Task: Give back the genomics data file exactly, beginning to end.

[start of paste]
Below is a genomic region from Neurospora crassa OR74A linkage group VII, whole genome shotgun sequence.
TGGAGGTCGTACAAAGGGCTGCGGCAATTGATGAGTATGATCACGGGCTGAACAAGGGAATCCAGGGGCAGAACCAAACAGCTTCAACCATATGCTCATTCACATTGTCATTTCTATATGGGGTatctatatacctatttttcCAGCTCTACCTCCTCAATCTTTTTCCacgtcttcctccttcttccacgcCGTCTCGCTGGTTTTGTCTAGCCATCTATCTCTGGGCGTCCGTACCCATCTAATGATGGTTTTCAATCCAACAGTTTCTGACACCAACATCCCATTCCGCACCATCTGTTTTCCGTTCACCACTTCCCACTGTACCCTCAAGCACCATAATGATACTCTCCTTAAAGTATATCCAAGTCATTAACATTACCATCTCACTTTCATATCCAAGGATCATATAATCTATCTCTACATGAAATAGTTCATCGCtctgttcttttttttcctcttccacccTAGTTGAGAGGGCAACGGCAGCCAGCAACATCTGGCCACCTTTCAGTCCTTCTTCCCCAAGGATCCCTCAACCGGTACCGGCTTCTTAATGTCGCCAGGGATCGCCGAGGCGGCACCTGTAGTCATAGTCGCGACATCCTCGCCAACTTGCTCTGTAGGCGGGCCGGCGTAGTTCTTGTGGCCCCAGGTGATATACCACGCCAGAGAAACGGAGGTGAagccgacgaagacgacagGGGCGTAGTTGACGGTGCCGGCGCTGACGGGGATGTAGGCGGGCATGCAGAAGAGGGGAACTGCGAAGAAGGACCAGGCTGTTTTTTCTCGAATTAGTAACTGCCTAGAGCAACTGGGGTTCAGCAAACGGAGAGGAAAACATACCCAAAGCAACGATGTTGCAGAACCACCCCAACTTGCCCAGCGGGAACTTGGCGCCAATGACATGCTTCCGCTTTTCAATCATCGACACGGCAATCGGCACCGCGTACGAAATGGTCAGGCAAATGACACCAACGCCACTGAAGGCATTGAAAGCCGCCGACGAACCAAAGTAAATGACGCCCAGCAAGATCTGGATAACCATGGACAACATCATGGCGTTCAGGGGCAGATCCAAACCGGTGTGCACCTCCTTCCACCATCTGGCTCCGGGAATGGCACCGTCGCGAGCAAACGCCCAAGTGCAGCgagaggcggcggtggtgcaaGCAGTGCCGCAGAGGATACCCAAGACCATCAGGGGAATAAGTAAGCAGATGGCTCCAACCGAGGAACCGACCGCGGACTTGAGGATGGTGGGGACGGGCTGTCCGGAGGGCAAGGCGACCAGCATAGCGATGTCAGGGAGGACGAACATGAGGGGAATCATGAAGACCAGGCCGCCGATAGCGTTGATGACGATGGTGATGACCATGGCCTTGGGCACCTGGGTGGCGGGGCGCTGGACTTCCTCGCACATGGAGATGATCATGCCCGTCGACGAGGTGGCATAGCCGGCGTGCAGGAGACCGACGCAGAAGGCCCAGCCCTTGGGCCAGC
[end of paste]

Below is a genomic region from Neurospora crassa OR74A linkage group VII, whole genome shotgun sequence.
TGGAGGTCGTACAAAGGGCTGCGGCAATTGATGAGTATGATCACGGGCTGAACAAGGGAATCCAGGGGCAGAACCAAACAGCTTCAACCATATGCTCATTCACATTGTCATTTCTATATGGGGTatctatatacctatttttcCAGCTCTACCTCCTCAATCTTTTTCCacgtcttcctccttcttccacgcCGTCTCGCTGGTTTTGTCTAGCCATCTATCTCTGGGCGTCCGTACCCATCTAATGATGGTTTTCAATCCAACAGTTTCTGACACCAACATCCCATTCCGCACCATCTGTTTTCCGTTCACCACTTCCCACTGTACCCTCAAGCACCATAATGATACTCTCCTTAAAGTATATCCAAGTCATTAACATTACCATCTCACTTTCATATCCAAGGATCATATAATCTATCTCTACATGAAATAGTTCATCGCtctgttcttttttttcctcttccacccTAGTTGAGAGGGCAACGGCAGCCAGCAACATCTGGCCACCTTTCAGTCCTTCTTCCCCAAGGATCCCTCAACCGGTACCGGCTTCTTAATGTCGCCAGGGATCGCCGAGGCGGCACCTGTAGTCATAGTCGCGACATCCTCGCCAACTTGCTCTGTAGGCGGGCCGGCGTAGTTCTTGTGGCCCCAGGTGATATACCACGCCAGAGAAACGGAGGTGAagccgacgaagacgacagGGGCGTAGTTGACGGTGCCGGCGCTGACGGGGATGTAGGCGGGCATGCAGAAGAGGGGAACTGCGAAGAAGGACCAGGCTGTTTTTTCTCGAATTAGTAACTGCCTAGAGCAACTGGGGTTCAGCAAACGGAGAGGAAAACATACCCAAAGCAACGATGTTGCAGAACCACCCCAACTTGCCCAGCGGGAACTTGGCGCCAATGACATGCTTCCGCTTTTCAATCATCGACACGGCAATCGGCACCGCGTACGAAATGGTCAGGCAAATGACACCAACGCCACTGAAGGCATTGAAAGCCGCCGACGAACCAAAGTAAATGACGCCCAGCAAGATCTGGATAACCATGGACAACATCATGGCGTTCAGGGGCAGATCCAAACCGGTGTGCACCTCCTTCCACCATCTGGCTCCGGGAATGGCACCGTCGCGAGCAAACGCCCAAGTGCAGCgagaggcggcggtggtgcaaGCAGTGCCGCAGAGGATACCCAAGACCATCAGGGGAATAAGTAAGCAGATGGCTCCAACCGAGGAACCGACCGCGGACTTGAGGATGGTGGGGACGGGCTGTCCGGAGGGCAAGGCGACCAGCATAGCGATGTCAGGGAGGACGAACATGAGGGGAATCATGAAGACCAGGCCGCCGATAGCGTTGATGACGATGGTGATGACCATGGCCTTGGGCACCTGGGTGGCGGGGCGCTGGACTTCCTCGCACATGGAGATGATCATGCCCGTCGACGAGGTGGCATAGCCGGCGTGCAGGAGACCGACGCAGAAGGCCCAGCCCTTGGGCCAGC